Prof Simon Lucey brings academic brilliance plus industry know-how as incoming AIML Co-Director

Prof Simon Lucey

Professor Simon Lucey, AIML Co-Director

Story written by Dr Sarah Keenihan, AIML

You might not have heard of Pittsburgh, USA, but AIML Co-Director Professor Simon Lucey says it has a lot in common with his new home city of Adelaide.

Professor Lucey joined AIML at University of Adelaide in October 2020, lured from Pittsburgh where he was Associate Professor at Carnegie Mellon University’s Robotics Institute and Principal Scientist at Argo AI, a company that builds technology for self-driving cars. 

“Adelaide is in the enviable position of being perfectly placed to grow and economically develop its standing as a world leader in machine learning and artificial intelligence expertise, just as Pittsburgh has done over recent years,” said Professor Lucey. 

“What’s critical here is to get a density or critical mass of people working on the same problem, in one place.” 

“We have the opportunity to make this happen in Adelaide, with the Australian Institute for Machine Learning already established as a world leader, the AU$20 million Centre for Augmented Reasoning opening in early 2021, plus the innovation and entrepreneurship hub including Australia’s Space Agency next door at Lot Fourteen,” Professor Lucey said.  

“The Institute is a partnership between the State Government of SA and the University of Adelaide. As a result of the State Government support, we are working with numerous South Australian SMEs to develop world class products that are based on AI. This will only increase the capability of South Australia in AI.”

“It’s like a snowball effect – once you’ve got the ball formed, you can start building on it,” said Professor Lucey. 

Originally from Queensland and formerly a research scientist at CSIRO (2009-2014), Professor Lucey’s expertise includes Computer Vision, Machine Learning, Robotics and Artificial Intelligence.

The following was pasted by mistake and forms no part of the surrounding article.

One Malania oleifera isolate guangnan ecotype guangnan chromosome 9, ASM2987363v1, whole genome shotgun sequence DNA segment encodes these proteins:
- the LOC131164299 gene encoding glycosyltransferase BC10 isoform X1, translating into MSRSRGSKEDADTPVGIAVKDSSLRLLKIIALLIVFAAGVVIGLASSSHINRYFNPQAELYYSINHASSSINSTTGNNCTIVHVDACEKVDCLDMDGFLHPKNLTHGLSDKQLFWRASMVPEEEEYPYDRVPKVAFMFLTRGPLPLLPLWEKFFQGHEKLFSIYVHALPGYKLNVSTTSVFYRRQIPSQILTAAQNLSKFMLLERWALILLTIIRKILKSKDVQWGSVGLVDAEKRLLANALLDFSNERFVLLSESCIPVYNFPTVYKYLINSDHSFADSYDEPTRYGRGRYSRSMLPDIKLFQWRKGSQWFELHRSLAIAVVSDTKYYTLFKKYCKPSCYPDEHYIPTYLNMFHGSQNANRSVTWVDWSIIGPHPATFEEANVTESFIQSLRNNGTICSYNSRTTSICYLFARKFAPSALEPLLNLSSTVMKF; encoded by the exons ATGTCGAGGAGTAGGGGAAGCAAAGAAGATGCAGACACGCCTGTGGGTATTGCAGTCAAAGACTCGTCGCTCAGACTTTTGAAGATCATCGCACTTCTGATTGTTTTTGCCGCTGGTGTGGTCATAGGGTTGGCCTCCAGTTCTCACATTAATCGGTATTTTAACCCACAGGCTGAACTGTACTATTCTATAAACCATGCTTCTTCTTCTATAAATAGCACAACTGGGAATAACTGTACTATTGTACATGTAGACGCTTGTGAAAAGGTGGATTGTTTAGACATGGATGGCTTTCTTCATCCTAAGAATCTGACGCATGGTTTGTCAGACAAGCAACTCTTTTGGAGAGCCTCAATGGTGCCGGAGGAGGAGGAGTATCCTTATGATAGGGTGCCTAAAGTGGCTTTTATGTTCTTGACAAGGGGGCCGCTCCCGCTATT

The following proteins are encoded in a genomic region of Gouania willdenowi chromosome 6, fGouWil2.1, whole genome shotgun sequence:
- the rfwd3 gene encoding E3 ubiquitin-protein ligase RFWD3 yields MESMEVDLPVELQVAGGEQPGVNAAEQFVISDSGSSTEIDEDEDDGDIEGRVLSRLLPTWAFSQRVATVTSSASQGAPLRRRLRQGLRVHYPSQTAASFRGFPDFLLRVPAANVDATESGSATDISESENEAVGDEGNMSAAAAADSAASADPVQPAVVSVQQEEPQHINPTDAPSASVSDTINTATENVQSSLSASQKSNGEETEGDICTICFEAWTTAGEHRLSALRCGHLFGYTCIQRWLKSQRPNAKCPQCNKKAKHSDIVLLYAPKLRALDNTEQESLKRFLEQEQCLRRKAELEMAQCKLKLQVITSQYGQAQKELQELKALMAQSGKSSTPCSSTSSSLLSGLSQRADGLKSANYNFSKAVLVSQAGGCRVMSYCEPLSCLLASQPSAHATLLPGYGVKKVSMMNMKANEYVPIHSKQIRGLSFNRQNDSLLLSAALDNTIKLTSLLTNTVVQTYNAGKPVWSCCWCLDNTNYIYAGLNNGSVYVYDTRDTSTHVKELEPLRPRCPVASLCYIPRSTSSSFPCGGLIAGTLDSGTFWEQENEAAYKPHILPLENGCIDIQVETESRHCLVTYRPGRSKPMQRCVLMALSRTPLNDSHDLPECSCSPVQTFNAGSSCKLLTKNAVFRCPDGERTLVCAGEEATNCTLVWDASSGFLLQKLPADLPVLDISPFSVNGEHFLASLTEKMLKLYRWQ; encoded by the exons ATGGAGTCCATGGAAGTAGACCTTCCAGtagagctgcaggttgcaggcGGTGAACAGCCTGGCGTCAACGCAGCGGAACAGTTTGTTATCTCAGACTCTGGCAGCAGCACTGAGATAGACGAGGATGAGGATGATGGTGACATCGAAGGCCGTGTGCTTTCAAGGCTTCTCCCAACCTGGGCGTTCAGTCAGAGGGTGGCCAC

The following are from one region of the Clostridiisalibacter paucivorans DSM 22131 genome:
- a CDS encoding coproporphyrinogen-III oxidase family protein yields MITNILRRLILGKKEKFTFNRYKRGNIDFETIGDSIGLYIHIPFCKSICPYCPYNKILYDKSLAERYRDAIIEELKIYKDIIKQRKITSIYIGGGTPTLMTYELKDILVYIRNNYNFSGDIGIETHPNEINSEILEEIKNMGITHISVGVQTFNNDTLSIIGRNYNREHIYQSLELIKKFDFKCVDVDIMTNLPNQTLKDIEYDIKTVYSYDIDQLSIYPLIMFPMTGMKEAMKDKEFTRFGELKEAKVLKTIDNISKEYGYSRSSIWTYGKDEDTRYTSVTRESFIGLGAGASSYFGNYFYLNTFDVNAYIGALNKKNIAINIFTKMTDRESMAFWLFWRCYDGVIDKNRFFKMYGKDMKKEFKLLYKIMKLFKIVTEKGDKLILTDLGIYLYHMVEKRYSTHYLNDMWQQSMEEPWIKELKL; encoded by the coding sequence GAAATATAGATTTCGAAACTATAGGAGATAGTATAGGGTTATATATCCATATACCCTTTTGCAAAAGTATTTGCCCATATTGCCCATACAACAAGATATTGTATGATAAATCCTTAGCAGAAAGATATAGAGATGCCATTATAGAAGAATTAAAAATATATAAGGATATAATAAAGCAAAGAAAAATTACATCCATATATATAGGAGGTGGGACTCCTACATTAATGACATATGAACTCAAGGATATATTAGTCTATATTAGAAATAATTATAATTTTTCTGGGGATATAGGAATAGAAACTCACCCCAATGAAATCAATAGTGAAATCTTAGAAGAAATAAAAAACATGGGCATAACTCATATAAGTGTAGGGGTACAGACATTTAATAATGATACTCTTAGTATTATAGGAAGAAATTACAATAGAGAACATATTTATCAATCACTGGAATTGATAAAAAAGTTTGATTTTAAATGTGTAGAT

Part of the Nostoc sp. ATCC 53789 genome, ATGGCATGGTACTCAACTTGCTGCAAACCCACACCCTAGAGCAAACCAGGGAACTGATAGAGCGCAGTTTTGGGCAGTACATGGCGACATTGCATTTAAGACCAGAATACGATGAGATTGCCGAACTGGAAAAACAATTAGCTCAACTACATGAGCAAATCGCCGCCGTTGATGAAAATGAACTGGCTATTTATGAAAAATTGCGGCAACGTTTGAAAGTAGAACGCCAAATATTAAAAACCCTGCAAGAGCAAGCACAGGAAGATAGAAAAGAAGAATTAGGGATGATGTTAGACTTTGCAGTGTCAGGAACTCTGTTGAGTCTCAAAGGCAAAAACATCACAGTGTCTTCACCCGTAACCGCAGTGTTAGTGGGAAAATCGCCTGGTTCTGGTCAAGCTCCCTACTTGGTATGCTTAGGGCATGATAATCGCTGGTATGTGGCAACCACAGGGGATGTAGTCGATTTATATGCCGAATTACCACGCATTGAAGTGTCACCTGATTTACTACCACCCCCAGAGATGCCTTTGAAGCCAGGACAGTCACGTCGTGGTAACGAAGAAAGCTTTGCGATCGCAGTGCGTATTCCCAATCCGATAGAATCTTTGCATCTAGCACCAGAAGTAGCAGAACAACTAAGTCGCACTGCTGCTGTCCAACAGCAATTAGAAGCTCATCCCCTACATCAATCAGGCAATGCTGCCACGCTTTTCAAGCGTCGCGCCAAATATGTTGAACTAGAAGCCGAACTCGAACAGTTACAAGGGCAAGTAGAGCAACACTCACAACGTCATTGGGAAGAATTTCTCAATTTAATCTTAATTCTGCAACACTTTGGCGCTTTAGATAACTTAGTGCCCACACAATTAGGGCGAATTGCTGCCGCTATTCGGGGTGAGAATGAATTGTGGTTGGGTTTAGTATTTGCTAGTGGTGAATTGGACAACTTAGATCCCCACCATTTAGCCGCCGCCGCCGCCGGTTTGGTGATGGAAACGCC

While in Pittsburgh, Professor Lucey helped set up a new Research Center (sic) in Autonomous Vehicles at Carnegie Mellon, and has commercialised his research for a variety of applications such as technology for virtual try-on of glasses, and AI for perfecting your 3-point basketball shot. His research in the USA was funded by the National Science Foundation (the big science agency in America), as well as technology brands Facebook, Disney, Apple, Samsung, Adobe and Bosch. 

“Throughout my career in computer science, I’ve chosen to go to places with top talent, where the people are great,” said Professor Lucey. 

“That’s where there’s excitement, that’s where there’s job performance, that’s where there’s opportunity.” 

As well as Carnegie Mellon and the self-driving car company Argo AI, technology high performers Google, Uber, Apple, Microsoft, and Amazon also have offices in Pittsburgh. 

“If we get the mix right, this is what the future of Adelaide could look like – a hub of technology growth and development, a place that attracts all the big names because they know this is where world class talent is located,” said Professor Lucey. 

The Australian Institute for Machine Learning is a global leader in machine learning and AI, and ranked #4 in the world for computer vision expertise. Professor Lucey joins Professor Anton Van Den Hengel as Co-Director. 

“Professor Lucey embodies the new model for academics in AI where they hold positions in industry and academia at the same time. This model has become standard in the US and Europe, because both industry and academia benefit,” said Professor Van Den Hengel. 

“In Professor Lucey’s case he has been working for a driverless car company while an academic at one of the best universities in the world. He brings a wealth of experience to Adelaide, from both environments.” 

Professor Lucey will present a University of Adelaide Professorial Lecture in late 2020/early 2021 (final date to be re-scheduled due to COVID restrictions), where he will argue the case that investment and research targeting a type of machine learning known as Deep Neural Networks are essential for Australia’s future economic, societal, and environmental future.  

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